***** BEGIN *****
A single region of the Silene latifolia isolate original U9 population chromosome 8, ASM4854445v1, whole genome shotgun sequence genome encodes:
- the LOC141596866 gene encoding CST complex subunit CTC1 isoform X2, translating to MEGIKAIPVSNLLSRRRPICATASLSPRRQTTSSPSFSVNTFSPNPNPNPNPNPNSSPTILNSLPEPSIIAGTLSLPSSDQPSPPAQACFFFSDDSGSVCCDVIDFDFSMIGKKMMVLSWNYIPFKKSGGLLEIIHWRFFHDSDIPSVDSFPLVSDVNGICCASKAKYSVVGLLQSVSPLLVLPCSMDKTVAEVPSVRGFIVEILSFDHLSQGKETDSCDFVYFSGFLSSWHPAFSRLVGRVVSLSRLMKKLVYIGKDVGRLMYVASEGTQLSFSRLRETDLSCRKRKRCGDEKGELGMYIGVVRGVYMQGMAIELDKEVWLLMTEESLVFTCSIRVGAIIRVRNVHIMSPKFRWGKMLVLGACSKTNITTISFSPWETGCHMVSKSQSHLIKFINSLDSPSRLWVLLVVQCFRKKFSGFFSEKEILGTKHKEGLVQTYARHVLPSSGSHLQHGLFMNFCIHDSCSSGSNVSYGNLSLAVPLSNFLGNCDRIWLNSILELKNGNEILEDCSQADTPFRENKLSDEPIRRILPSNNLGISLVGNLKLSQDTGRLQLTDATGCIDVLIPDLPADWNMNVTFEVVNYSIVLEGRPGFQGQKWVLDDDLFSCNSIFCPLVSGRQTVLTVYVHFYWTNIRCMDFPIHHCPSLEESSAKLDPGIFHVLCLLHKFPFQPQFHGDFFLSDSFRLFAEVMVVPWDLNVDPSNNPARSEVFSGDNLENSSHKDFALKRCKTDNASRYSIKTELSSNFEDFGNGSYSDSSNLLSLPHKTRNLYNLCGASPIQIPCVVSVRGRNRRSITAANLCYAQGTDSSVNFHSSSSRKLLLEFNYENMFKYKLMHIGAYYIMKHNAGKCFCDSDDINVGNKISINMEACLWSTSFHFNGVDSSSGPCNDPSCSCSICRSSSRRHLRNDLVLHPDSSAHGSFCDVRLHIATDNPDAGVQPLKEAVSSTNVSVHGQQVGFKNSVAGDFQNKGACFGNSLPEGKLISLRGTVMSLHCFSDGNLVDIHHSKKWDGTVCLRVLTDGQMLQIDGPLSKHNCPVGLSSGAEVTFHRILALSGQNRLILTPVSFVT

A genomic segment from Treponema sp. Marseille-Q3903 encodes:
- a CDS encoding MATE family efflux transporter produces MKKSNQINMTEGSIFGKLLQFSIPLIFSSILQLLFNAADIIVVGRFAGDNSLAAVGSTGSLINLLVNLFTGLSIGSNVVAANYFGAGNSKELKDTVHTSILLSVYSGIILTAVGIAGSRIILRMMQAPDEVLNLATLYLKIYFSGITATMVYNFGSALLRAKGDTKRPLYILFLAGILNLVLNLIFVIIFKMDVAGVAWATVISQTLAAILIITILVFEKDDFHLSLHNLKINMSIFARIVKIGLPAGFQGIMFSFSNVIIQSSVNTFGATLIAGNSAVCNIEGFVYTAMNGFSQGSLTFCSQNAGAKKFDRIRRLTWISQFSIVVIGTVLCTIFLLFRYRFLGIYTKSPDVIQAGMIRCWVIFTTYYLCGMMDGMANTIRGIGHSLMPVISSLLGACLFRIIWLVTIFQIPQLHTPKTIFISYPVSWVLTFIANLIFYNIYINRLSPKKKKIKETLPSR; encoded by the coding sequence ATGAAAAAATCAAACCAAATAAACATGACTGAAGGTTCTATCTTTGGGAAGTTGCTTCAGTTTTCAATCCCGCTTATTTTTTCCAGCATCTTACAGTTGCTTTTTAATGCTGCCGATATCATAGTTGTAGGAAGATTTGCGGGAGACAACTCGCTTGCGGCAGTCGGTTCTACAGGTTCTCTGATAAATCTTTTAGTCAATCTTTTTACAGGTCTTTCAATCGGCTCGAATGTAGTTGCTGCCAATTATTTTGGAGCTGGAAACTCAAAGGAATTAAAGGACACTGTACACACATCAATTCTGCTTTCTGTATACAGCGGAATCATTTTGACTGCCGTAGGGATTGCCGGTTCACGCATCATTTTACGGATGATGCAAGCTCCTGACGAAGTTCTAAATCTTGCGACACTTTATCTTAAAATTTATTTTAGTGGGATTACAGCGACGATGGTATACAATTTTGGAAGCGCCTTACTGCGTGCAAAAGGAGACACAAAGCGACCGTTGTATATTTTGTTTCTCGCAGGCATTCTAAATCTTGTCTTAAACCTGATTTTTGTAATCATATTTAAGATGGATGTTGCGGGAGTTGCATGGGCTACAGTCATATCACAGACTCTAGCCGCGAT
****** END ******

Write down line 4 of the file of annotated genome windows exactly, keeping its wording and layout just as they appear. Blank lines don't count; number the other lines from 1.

- a CDS encoding MATE family efflux transporter produces MKKSNQINMTEGSIFGKLLQFSIPLIFSSILQLLFNAADIIVVGRFAGDNSLAAVGSTGSLINLLVNLFTGLSIGSNVVAANYFGAGNSKELKDTVHTSILLSVYSGIILTAVGIAGSRIILRMMQAPDEVLNLATLYLKIYFSGITATMVYNFGSALLRAKGDTKRPLYILFLAGILNLVLNLIFVIIFKMDVAGVAWATVISQTLAAILIITILVFEKDDFHLSLHNLKINMSIFARIVKIGLPAGFQGIMFSFSNVIIQSSVNTFGATLIAGNSAVCNIEGFVYTAMNGFSQGSLTFCSQNAGAKKFDRIRRLTWISQFSIVVIGTVLCTIFLLFRYRFLGIYTKSPDVIQAGMIRCWVIFTTYYLCGMMDGMANTIRGIGHSLMPVISSLLGACLFRIIWLVTIFQIPQLHTPKTIFISYPVSWVLTFIANLIFYNIYINRLSPKKKKIKETLPSR; encoded by the coding sequence ATGAAAAAATCAAACCAAATAAACATGACTGAAGGTTCTATCTTTGGGAAGTTGCTTCAGTTTTCAATCCCGCTTATTTTTTCCAGCATCTTACAGTTGCTTTTTAATGCTGCCGATATCATAGTTGTAGGAAGATTTGCGGGAGACAACTCGCTTGCGGCAGTCGGTTCTACAGGTTCTCTGATAAATCTTTTAGTCAATCTTTTTACAGGTCTTTCAATCGGCTCGAATGTAGTTGCTGCCAATTATTTTGGAGCTGGAAACTCAAAGGAATTAAAGGACACTGTACACACATCAATTCTGCTTTCTGTATACAGCGGAATCATTTTGACTGCCGTAGGGATTGCCGGTTCACGCATCATTTTACGGATGATGCAAGCTCCTGACGAAGTTCTAAATCTTGCGACACTTTATCTTAAAATTTATTTTAGTGGGATTACAGCGACGATGGTATACAATTTTGGAAGCGCCTTACTGCGTGCAAAAGGAGACACAAAGCGACCGTTGTATATTTTGTTTCTCGCAGGCATTCTAAATCTTGTCTTAAACCTGATTTTTGTAATCATATTTAAGATGGATGTTGCGGGAGTTGCATGGGCTACAGTCATATCACAGACTCTAGCCGCGAT